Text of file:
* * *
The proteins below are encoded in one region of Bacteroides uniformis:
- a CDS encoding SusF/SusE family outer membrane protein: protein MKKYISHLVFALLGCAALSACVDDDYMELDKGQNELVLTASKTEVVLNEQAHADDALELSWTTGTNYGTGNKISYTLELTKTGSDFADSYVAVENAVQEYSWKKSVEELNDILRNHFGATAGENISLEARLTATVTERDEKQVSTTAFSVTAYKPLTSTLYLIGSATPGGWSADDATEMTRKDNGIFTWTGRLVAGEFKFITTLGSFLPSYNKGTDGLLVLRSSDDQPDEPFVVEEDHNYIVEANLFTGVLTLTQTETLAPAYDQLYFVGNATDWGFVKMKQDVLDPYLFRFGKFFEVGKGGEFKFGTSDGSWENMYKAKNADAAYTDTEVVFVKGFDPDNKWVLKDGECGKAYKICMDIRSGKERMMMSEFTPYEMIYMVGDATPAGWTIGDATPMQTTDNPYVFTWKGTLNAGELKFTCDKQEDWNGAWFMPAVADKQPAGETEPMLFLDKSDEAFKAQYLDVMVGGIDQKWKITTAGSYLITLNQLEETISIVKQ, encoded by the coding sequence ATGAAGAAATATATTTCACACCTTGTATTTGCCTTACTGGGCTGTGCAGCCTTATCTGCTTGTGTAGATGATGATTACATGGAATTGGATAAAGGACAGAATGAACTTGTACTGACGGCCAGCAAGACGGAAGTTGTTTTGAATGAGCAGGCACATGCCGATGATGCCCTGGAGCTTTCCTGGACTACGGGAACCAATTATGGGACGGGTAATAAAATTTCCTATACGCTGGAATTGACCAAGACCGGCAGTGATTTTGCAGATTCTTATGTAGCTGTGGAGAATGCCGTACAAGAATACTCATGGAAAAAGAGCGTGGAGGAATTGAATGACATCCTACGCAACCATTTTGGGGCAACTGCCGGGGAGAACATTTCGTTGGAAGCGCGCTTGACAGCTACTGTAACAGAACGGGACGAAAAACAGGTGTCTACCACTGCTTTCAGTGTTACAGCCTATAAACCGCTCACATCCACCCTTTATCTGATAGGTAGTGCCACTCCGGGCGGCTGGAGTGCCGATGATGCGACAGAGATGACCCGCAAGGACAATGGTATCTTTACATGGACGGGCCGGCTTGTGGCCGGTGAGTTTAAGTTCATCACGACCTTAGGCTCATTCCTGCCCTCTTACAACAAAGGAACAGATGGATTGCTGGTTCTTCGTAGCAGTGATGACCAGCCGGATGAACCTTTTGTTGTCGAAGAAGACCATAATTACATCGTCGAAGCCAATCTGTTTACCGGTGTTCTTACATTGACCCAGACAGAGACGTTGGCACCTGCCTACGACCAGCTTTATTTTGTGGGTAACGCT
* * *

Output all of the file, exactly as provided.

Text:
The proteins below are encoded in one region of Bacteroides uniformis:
- a CDS encoding SusF/SusE family outer membrane protein: protein MKKYISHLVFALLGCAALSACVDDDYMELDKGQNELVLTASKTEVVLNEQAHADDALELSWTTGTNYGTGNKISYTLELTKTGSDFADSYVAVENAVQEYSWKKSVEELNDILRNHFGATAGENISLEARLTATVTERDEKQVSTTAFSVTAYKPLTSTLYLIGSATPGGWSADDATEMTRKDNGIFTWTGRLVAGEFKFITTLGSFLPSYNKGTDGLLVLRSSDDQPDEPFVVEEDHNYIVEANLFTGVLTLTQTETLAPAYDQLYFVGNATDWGFVKMKQDVLDPYLFRFGKFFEVGKGGEFKFGTSDGSWENMYKAKNADAAYTDTEVVFVKGFDPDNKWVLKDGECGKAYKICMDIRSGKERMMMSEFTPYEMIYMVGDATPAGWTIGDATPMQTTDNPYVFTWKGTLNAGELKFTCDKQEDWNGAWFMPAVADKQPAGETEPMLFLDKSDEAFKAQYLDVMVGGIDQKWKITTAGSYLITLNQLEETISIVKQ, encoded by the coding sequence ATGAAGAAATATATTTCACACCTTGTATTTGCCTTACTGGGCTGTGCAGCCTTATCTGCTTGTGTAGATGATGATTACATGGAATTGGATAAAGGACAGAATGAACTTGTACTGACGGCCAGCAAGACGGAAGTTGTTTTGAATGAGCAGGCACATGCCGATGATGCCCTGGAGCTTTCCTGGACTACGGGAACCAATTATGGGACGGGTAATAAAATTTCCTATACGCTGGAATTGACCAAGACCGGCAGTGATTTTGCAGATTCTTATGTAGCTGTGGAGAATGCCGTACAAGAATACTCATGGAAAAAGAGCGTGGAGGAATTGAATGACATCCTACGCAACCATTTTGGGGCAACTGCCGGGGAGAACATTTCGTTGGAAGCGCGCTTGACAGCTACTGTAACAGAACGGGACGAAAAACAGGTGTCTACCACTGCTTTCAGTGTTACAGCCTATAAACCGCTCACATCCACCCTTTATCTGATAGGTAGTGCCACTCCGGGCGGCTGGAGTGCCGATGATGCGACAGAGATGACCCGCAAGGACAATGGTATCTTTACATGGACGGGCCGGCTTGTGGCCGGTGAGTTTAAGTTCATCACGACCTTAGGCTCATTCCTGCCCTCTTACAACAAAGGAACAGATGGATTGCTGGTTCTTCGTAGCAGTGATGACCAGCCGGATGAACCTTTTGTTGTCGAAGAAGACCATAATTACATCGTCGAAGCCAATCTGTTTACCGGTGTTCTTACATTGACCCAGACAGAGACGTTGGCACCTGCCTACGACCAGCTTTATTTTGTGGGTAACGCT